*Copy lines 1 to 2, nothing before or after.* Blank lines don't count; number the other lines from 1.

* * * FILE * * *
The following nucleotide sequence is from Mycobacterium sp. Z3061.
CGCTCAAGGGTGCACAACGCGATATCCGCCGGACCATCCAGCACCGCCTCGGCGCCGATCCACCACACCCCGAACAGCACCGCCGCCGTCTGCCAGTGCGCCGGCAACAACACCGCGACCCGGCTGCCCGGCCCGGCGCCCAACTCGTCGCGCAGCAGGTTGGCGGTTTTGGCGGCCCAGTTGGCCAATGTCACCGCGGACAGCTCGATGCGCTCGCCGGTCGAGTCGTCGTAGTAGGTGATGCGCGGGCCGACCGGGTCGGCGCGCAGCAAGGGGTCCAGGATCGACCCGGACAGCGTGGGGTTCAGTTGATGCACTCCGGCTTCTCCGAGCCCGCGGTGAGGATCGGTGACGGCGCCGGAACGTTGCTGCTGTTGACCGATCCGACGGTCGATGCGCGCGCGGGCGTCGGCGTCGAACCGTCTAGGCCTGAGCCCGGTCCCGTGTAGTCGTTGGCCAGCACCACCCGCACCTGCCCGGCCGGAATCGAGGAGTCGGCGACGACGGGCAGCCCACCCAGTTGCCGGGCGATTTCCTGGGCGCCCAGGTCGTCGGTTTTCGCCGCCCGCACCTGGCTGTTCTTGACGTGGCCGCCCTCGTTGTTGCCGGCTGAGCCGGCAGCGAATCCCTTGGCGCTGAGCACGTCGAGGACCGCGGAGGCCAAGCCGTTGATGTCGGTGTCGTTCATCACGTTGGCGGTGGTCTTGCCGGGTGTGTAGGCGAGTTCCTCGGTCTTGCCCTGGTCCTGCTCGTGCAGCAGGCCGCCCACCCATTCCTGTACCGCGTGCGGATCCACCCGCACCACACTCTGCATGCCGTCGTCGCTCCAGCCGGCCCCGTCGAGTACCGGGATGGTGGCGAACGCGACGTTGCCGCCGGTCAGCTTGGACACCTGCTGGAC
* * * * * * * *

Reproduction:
The following nucleotide sequence is from Mycobacterium sp. Z3061.
CGCTCAAGGGTGCACAACGCGATATCCGCCGGACCATCCAGCACCGCCTCGGCGCCGATCCACCACACCCCGAACAGCACCGCCGCCGTCTGCCAGTGCGCCGGCAACAACACCGCGACCCGGCTGCCCGGCCCGGCGCCCAACTCGTCGCGCAGCAGGTTGGCGGTTTTGGCGGCCCAGTTGGCCAATGTCACCGCGGACAGCTCGATGCGCTCGCCGGTCGAGTCGTCGTAGTAGGTGATGCGCGGGCCGACCGGGTCGGCGCGCAGCAAGGGGTCCAGGATCGACCCGGACAGCGTGGGGTTCAGTTGATGCACTCCGGCTTCTCCGAGCCCGCGGTGAGGATCGGTGACGGCGCCGGAACGTTGCTGCTGTTGACCGATCCGACGGTCGATGCGCGCGCGGGCGTCGGCGTCGAACCGTCTAGGCCTGAGCCCGGTCCCGTGTAGTCGTTGGCCAGCACCACCCGCACCTGCCCGGCCGGAATCGAGGAGTCGGCGACGACGGGCAGCCCACCCAGTTGCCGGGCGATTTCCTGGGCGCCCAGGTCGTCGGTTTTCGCCGCCCGCACCTGGCTGTTCTTGACGTGGCCGCCCTCGTTGTTGCCGGCTGAGCCGGCAGCGAATCCCTTGGCGCTGAGCACGTCGAGGACCGCGGAGGCCAAGCCGTTGATGTCGGTGTCGTTCATCACGTTGGCGGTGGTCTTGCCGGGTGTGTAGGCGAGTTCCTCGGTCTTGCCCTGGTCCTGCTCGTGCAGCAGGCCGCCCACCCATTCCTGTACCGCGTGCGGATCCACCCGCACCACACTCTGCATGCCGTCGTCGCTCCAGCCGGCCCCGTCGAGTACCGGGATGGTGGCGAACGCGACGTTGCCGCCGGTCAGCTTGGACACCTGCTGGAC